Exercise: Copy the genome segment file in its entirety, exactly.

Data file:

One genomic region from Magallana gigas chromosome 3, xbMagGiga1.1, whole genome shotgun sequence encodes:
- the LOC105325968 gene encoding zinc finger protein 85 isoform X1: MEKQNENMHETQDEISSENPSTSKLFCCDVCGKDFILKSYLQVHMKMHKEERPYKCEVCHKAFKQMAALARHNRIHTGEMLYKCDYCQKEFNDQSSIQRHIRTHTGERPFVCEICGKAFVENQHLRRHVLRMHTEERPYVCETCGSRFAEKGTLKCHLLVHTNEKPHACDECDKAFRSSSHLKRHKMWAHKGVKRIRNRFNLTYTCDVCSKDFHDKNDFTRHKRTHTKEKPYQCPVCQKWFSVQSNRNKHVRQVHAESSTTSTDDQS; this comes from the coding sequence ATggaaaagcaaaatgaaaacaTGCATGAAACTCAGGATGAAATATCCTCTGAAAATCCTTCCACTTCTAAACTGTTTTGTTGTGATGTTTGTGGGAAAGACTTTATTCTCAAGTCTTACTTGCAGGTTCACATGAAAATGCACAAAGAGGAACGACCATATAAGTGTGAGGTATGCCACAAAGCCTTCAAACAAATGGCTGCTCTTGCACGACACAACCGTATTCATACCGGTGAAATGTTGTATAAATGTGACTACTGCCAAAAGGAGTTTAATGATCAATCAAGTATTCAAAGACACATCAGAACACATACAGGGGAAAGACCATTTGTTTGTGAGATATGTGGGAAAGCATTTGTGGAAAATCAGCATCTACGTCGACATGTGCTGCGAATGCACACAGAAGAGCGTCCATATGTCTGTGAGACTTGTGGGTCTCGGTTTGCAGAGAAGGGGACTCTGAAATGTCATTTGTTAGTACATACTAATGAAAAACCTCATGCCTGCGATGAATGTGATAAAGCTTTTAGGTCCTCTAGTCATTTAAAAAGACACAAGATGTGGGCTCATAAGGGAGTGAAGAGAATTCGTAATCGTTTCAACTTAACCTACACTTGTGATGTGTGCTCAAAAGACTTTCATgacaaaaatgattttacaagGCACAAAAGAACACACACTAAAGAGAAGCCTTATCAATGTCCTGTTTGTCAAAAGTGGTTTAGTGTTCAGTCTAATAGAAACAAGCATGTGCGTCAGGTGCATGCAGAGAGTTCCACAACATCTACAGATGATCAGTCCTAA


One genomic region from Magallana gigas chromosome 3, xbMagGiga1.1, whole genome shotgun sequence encodes:
- the LOC105325968 gene encoding zinc finger protein 85 isoform X1: MEKQNENMHETQDEISSENPSTSKLFCCDVCGKDFILKSYLQVHMKMHKEERPYKCEVCHKAFKQMAALARHNRIHTGEMLYKCDYCQKEFNDQSSIQRHIRTHTGERPFVCEICGKAFVENQHLRRHVLRMHTEERPYVCETCGSRFAEKGTLKCHLLVHTNEKPHACDECDKAFRSSSHLKRHKMWAHKGVKRIRNRFNLTYTCDVCSKDFHDKNDFTRHKRTHTKEKPYQCPVCQKWFSVQSNRNKHVRQVHAESSTTSTDDQS; this comes from the coding sequence ATggaaaagcaaaatgaaaacaTGCATGAAACTCAGGATGAAATATCCTCTGAAAATCCTTCCACTTCTAAACTGTTTTGTTGTGATGTTTGTGGGAAAGACTTTATTCTCAAGTCTTACTTGCAGGTTCACATGAAAATGCACAAAGAGGAACGACCATATAAGTGTGAGGTATGCCACAAAGCCTTCAAACAAATGGCTGCTCTTGCACGACACAACCGTATTCATACCGGTGAAATGTTGTATAAATGTGACTACTGCCAAAAGGAGTTTAATGATCAATCAAGTATTCAAAGACACATCAGAACACATACAGGGGAAAGACCATTTGTTTGTGAGATATGTGGGAAAGCATTTGTGGAAAATCAGCATCTACGTCGACATGTGCTGCGAATGCACACAGAAGAGCGTCCATATGTCTGTGAGACTTGTGGGTCTCGGTTTGCAGAGAAGGGGACTCTGAAATGTCATTTGTTAGTACATACTAATGAAAAACCTCATGCCTGCGATGAATGTGATAAAGCTTTTAGGTCCTCTAGTCATTTAAAAAGACACAAGATGTGGGCTCATAAGGGAGTGAAGAGAATTCGTAATCGTTTCAACTTAACCTACACTTGTGATGTGTGCTCAAAAGACTTTCATgacaaaaatgattttacaagGCACAAAAGAACACACACTAAAGAGAAGCCTTATCAATGTCCTGTTTGTCAAAAGTGGTTTAGTGTTCAGTCTAATAGAAACAAGCATGTGCGTCAGGTGCATGCAGAGAGTTCCACAACATCTACAGATGATCAGTCCTAA